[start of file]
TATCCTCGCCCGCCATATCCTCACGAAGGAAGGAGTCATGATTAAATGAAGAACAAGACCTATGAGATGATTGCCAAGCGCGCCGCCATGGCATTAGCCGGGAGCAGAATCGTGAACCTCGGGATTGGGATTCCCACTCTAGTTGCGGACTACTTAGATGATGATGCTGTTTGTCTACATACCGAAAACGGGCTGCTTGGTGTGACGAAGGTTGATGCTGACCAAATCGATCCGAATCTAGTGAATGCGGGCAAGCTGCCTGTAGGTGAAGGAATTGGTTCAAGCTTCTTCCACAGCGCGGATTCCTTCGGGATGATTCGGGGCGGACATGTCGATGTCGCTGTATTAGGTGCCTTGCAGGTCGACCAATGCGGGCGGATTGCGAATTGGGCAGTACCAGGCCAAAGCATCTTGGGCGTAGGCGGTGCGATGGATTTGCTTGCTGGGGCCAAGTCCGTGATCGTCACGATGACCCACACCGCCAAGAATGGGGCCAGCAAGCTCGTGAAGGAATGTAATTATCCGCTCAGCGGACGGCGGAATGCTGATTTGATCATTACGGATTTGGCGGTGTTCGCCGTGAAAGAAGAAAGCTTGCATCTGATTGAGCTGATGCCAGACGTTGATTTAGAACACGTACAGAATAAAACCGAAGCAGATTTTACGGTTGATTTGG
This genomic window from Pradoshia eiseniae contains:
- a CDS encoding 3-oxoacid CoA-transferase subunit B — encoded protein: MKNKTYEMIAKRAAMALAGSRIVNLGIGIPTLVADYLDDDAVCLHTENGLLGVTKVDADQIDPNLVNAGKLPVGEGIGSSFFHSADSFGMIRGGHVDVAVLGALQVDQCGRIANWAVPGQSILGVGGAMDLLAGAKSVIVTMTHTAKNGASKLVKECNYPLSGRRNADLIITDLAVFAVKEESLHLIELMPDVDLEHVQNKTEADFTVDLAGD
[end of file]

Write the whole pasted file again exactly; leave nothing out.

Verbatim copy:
TATCCTCGCCCGCCATATCCTCACGAAGGAAGGAGTCATGATTAAATGAAGAACAAGACCTATGAGATGATTGCCAAGCGCGCCGCCATGGCATTAGCCGGGAGCAGAATCGTGAACCTCGGGATTGGGATTCCCACTCTAGTTGCGGACTACTTAGATGATGATGCTGTTTGTCTACATACCGAAAACGGGCTGCTTGGTGTGACGAAGGTTGATGCTGACCAAATCGATCCGAATCTAGTGAATGCGGGCAAGCTGCCTGTAGGTGAAGGAATTGGTTCAAGCTTCTTCCACAGCGCGGATTCCTTCGGGATGATTCGGGGCGGACATGTCGATGTCGCTGTATTAGGTGCCTTGCAGGTCGACCAATGCGGGCGGATTGCGAATTGGGCAGTACCAGGCCAAAGCATCTTGGGCGTAGGCGGTGCGATGGATTTGCTTGCTGGGGCCAAGTCCGTGATCGTCACGATGACCCACACCGCCAAGAATGGGGCCAGCAAGCTCGTGAAGGAATGTAATTATCCGCTCAGCGGACGGCGGAATGCTGATTTGATCATTACGGATTTGGCGGTGTTCGCCGTGAAAGAAGAAAGCTTGCATCTGATTGAGCTGATGCCAGACGTTGATTTAGAACACGTACAGAATAAAACCGAAGCAGATTTTACGGTTGATTTGG
This genomic window from Pradoshia eiseniae contains:
- a CDS encoding 3-oxoacid CoA-transferase subunit B — encoded protein: MKNKTYEMIAKRAAMALAGSRIVNLGIGIPTLVADYLDDDAVCLHTENGLLGVTKVDADQIDPNLVNAGKLPVGEGIGSSFFHSADSFGMIRGGHVDVAVLGALQVDQCGRIANWAVPGQSILGVGGAMDLLAGAKSVIVTMTHTAKNGASKLVKECNYPLSGRRNADLIITDLAVFAVKEESLHLIELMPDVDLEHVQNKTEADFTVDLAGD